Materials Science Regius Professor Celebration

My kind of desk – pre-work within Research IT office, for a touchtable and projection display stand at the University of Manchester Regius Professorship award celebration.

Using the new Acer Predator (17 G9-792) laptop, with an inbuilt great graphics card (NVIDIA® GeForce® GTX 970M with 6GB GDDR5 Dedicated Memory), and touchscreen – bits borrowed from UoM and STFC visualisation groups along with (STFC tomography data and the drishti-prayog volume visualisation software all appear to run extremely sweet.WP_20170411_001_cMoving this to the exhibition area within the NGI (National Graphine Institute) with a HDMI splitter should then be suitable for 100’s of viewers per hour …

Show setup for 150+ special visitors. This example on the screen (one of about 15), just prepared, showed work from by the new EPSRC Flagship CCPi fellowship, Daniil Kazantsev et al from RAL that using multiple volume vis transfer functions highlighted the centre and the fractal edge of slices showing dendritic behaviour (even measurable).


The laptop and small workstation were hidden and all you see is the touchtable, controlled by the operator or user on the right, and the main screen allowing multiple people to view and comment at once.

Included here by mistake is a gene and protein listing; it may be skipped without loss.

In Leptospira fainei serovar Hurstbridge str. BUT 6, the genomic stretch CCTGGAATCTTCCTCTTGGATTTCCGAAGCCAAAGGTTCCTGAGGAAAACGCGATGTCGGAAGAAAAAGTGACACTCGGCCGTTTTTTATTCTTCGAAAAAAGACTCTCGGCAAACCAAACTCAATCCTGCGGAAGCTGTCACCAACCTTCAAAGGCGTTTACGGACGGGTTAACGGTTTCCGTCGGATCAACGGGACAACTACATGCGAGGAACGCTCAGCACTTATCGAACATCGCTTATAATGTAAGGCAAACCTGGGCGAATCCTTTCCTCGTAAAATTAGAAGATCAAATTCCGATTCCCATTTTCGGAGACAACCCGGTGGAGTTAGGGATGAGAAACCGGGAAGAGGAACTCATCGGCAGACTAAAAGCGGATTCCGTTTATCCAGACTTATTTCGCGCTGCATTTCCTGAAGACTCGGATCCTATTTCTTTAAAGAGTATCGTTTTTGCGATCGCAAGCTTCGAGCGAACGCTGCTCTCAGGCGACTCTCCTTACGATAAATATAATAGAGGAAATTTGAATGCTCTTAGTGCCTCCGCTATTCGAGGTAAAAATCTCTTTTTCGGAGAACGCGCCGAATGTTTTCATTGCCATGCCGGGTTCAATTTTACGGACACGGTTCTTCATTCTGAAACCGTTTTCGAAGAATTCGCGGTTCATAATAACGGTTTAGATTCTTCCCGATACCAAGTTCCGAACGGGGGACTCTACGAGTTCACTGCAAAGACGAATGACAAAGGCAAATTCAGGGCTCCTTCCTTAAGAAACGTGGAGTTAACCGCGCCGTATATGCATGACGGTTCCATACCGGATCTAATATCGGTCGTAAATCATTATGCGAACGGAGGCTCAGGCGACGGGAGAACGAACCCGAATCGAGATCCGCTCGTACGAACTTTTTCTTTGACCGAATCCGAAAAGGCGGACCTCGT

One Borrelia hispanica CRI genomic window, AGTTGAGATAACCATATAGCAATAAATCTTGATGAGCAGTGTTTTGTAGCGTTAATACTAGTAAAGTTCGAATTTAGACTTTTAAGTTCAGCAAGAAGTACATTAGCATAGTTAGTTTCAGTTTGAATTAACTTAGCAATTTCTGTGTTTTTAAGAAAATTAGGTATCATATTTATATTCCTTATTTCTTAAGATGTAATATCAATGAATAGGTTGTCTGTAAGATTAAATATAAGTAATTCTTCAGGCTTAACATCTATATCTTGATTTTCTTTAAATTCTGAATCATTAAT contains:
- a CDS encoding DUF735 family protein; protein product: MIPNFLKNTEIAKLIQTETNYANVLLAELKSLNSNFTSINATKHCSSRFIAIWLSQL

The volume visualisation was a little tricky as the raw data had been pre-segmented already so I had to create a boundary edge by interpolation and reducing the size of the complete object.

There was a talk by Regius Phil Withers after a presentation of the award from the Queen’s representative, as well as a question and answer session chaired by the President of the University of Manchester.


Old fashioned video streams

Not really vis but this was important in the day.

Back in the Computer Lab., at the University of Cambridge in about 1992 there were at least two filter coffee systems; both running on a slow drip-filter setup. The Rainbow Group had access to one machine in a walk down a corridor to a small kitchenette; but the network team had to travel a lot longer way to their coffee machine. A problem of lack of enthusiasm to travel meant that often they would find an empty coffee pot – or even worse stale coffee. A solution was a camera video stream that linked to the linux server and stream images to X Windows. So when new fresh coffee arrived this would be obvious from the image on everyone’s desktop. have been rebuilding old systems and in East London they rebuild the Cambridge Coffee pot scenario – with similar equipment. There is a wikipedia page on the original:


Is video streaming – visualisation – well definitely yes as it is an interpretation. Due to low quality network speed and CPUs; the small 128×128 video stream of images had to just include the coffee level and also the fps was about one frame every few seconds – but that is a good rate and good enough resolution for “coffee pot observation”.